Shamefully, opening arguments were heard this week by the Connecticut Supreme Court about an Appellate Court’s decision to rule horses “a species naturally inclined to do mischief or be vicious.” The ruling stems from an incident in 2006 when a young boy was bit in the face by a horse at a Connecticut Farm while trying to pet it.
It was an isolated incident, no different than my cat biting me when I try to do something she doesn’t want. Anyone who has animals understands this dynamic — it’s not mischief or vicious. It’s communication.
I found myself more and more incensed this week, as the headlines developed on local media. Horses vicious? Let’s put this in perspective, shall we?
- HUMAN BEINGS are responsible for more than a million deaths every year due do intentional violence. One million.
- Their list of vicious behavior includes murder, rape, domestic violence, suicide, war, genocide, terrorism, and torture.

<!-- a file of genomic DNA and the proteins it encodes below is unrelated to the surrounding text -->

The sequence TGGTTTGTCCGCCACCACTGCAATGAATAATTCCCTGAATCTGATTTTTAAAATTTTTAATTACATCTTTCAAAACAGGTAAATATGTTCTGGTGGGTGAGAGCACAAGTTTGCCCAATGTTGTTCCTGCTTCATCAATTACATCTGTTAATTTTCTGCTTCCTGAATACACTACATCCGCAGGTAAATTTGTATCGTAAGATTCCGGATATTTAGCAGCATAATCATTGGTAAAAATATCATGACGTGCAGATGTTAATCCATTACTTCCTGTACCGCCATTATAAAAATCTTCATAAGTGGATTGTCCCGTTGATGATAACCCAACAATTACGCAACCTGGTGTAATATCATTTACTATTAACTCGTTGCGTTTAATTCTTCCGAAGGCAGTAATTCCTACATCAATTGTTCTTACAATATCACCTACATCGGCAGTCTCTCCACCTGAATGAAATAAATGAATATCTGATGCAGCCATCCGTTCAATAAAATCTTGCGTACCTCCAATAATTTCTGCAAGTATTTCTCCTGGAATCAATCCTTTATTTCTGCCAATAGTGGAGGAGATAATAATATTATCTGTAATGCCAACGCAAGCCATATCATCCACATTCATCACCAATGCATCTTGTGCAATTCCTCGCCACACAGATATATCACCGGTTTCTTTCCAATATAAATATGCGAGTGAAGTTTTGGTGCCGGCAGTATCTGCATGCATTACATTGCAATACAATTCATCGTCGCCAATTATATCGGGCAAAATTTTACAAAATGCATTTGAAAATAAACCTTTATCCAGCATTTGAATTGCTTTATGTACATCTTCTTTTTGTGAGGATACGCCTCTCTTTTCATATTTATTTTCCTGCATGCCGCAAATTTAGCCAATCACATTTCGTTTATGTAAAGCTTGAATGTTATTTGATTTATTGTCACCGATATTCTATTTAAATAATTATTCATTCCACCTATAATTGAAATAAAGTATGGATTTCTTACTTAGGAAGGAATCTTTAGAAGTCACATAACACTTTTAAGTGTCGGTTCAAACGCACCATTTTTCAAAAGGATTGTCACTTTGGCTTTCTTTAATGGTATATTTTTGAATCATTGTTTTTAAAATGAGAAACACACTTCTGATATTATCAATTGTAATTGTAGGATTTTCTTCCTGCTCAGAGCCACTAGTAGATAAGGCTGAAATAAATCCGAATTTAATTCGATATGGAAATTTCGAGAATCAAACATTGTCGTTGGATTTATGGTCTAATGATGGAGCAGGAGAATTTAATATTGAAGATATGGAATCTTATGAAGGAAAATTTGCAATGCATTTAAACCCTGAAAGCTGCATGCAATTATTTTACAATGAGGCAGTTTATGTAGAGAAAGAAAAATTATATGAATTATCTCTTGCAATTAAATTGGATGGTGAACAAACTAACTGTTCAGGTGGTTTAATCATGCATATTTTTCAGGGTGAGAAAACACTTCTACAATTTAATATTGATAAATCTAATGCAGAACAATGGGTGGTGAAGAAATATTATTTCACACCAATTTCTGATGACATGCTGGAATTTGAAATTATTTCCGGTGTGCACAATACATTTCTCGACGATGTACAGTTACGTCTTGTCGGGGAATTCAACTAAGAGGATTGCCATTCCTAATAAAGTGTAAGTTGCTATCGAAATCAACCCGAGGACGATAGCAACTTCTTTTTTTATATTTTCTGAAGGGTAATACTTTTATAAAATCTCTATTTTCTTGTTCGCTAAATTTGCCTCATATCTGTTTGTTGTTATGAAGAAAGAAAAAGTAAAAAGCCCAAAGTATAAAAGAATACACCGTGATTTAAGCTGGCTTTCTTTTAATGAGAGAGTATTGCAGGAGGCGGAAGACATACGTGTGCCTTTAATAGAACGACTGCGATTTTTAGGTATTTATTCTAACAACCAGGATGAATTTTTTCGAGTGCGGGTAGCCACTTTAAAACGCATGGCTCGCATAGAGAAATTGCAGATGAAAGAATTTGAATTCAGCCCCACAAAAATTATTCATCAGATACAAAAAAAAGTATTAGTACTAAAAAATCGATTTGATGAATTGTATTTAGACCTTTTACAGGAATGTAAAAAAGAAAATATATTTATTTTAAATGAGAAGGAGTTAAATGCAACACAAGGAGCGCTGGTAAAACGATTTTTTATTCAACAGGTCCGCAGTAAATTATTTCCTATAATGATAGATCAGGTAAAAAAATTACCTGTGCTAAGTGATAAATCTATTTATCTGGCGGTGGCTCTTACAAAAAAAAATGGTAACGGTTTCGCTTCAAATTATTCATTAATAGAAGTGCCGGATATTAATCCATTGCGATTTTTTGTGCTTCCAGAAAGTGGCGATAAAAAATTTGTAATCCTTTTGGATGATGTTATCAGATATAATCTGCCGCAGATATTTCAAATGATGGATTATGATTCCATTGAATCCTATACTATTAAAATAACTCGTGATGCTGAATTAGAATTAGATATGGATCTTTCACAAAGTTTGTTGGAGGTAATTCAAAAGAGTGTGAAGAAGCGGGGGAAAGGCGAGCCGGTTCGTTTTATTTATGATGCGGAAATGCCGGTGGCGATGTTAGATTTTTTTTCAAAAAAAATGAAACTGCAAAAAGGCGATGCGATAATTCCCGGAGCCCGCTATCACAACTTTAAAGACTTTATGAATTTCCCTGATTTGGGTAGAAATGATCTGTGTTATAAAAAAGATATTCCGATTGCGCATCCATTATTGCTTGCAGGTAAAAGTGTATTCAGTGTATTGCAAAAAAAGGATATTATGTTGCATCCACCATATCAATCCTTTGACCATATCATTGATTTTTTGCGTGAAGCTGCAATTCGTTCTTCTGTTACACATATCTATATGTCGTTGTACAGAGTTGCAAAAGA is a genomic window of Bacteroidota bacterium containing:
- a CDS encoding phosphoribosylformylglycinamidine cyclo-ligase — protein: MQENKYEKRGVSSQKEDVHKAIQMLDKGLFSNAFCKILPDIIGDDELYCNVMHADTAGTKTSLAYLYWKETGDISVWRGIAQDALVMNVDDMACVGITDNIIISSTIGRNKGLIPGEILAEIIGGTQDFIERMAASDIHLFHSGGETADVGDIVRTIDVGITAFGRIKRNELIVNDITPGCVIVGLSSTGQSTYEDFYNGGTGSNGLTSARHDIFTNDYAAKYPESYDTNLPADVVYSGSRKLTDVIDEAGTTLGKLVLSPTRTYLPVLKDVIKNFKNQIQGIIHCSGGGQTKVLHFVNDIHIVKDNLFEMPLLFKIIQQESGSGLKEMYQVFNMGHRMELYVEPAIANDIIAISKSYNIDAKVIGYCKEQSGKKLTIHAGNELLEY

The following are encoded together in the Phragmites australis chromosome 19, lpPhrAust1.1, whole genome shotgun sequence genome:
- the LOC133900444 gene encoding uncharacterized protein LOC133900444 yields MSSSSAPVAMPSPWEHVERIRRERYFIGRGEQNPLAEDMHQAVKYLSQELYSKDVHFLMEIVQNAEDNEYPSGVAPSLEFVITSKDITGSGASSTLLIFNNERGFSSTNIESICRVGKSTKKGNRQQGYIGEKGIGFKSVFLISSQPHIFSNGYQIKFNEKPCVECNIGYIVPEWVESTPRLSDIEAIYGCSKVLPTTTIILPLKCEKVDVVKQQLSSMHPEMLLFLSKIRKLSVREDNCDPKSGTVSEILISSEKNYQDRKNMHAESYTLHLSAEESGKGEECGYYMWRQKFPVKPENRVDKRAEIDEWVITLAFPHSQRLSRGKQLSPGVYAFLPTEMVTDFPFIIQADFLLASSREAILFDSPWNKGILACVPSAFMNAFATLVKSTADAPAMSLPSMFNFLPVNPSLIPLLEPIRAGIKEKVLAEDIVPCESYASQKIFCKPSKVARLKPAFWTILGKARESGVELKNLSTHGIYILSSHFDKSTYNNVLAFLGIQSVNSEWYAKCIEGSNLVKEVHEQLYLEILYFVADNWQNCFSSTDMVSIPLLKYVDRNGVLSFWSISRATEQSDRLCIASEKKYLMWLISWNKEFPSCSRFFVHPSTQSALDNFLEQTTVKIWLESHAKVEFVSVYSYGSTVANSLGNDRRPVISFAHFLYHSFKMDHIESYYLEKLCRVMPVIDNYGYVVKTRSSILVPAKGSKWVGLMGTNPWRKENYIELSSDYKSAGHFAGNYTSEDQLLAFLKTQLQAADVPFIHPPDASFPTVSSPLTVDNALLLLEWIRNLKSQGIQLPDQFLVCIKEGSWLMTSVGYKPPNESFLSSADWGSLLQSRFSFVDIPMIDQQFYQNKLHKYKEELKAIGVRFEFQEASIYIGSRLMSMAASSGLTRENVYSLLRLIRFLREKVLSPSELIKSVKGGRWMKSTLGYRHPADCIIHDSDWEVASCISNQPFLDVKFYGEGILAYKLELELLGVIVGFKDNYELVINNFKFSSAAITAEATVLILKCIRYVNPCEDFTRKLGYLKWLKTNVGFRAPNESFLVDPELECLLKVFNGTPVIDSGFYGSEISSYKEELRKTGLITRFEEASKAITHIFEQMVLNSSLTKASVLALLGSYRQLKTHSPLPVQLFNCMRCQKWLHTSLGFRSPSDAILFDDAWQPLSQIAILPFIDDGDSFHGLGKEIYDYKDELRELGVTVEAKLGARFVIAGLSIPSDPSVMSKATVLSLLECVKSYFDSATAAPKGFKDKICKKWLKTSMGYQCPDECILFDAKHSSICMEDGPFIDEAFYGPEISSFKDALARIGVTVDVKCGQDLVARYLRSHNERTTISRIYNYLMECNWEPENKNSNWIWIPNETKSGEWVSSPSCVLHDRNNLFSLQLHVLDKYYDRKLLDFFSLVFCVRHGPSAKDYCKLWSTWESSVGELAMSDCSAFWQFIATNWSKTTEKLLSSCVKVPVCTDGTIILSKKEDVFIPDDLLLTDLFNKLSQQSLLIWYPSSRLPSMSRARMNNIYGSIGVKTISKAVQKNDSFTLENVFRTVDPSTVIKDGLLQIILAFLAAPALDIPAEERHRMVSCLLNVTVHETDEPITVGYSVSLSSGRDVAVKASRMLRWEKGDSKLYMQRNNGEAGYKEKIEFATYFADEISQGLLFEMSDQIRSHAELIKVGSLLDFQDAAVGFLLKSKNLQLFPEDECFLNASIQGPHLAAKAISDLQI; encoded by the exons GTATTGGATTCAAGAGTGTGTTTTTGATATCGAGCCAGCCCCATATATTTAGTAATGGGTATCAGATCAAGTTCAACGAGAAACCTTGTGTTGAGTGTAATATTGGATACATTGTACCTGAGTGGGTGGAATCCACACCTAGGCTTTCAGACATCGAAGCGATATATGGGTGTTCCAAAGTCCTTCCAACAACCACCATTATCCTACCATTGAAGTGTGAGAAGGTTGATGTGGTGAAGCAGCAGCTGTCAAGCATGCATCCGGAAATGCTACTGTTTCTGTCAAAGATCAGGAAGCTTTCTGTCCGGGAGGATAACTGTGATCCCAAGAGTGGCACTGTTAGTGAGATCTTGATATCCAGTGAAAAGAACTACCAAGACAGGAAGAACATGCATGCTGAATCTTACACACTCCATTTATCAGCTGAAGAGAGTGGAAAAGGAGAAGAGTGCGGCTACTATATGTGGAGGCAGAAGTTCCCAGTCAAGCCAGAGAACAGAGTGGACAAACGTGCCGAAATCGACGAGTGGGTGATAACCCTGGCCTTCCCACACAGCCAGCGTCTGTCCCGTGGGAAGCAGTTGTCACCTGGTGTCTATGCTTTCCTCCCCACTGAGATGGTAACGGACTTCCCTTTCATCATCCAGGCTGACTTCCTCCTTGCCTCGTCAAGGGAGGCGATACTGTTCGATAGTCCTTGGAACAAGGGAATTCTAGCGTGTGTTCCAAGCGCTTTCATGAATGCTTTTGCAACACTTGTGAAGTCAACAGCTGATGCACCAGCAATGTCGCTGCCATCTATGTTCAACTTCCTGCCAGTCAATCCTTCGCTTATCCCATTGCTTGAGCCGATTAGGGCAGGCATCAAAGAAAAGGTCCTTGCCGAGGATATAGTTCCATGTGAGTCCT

- HUMAN violence is among the leading causes of death for people aged 15-44 years worldwide.
Yet Connecticut’s court system is wasting precious resources to debate the danger inherent in horses? Horses.
I can’t help but be reminded of Gulliver’s Travels, and his visit to the country of the Houyhnhms where he lives among the majestic horse-creatures and the “Yahoos” or humans. Upon his return home he remarks…
“I must freely confess the sight of them (humans) filled me only with hatred, and the more by reflecting on the near alliance I had to them. For although since my unfortunate exile from the Houyhnhm country, I had compelled my self to tolerate the sight of Yahoos… my memory and imagination were perpetually filled with the virtues and idea of those exalted Houyhnhm.”
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Statistics courtesy of writer and philosopher Filip Spagnoli’s blog on human rights.
IMAGE: Horses in West Texas, ©2013, Jen Payne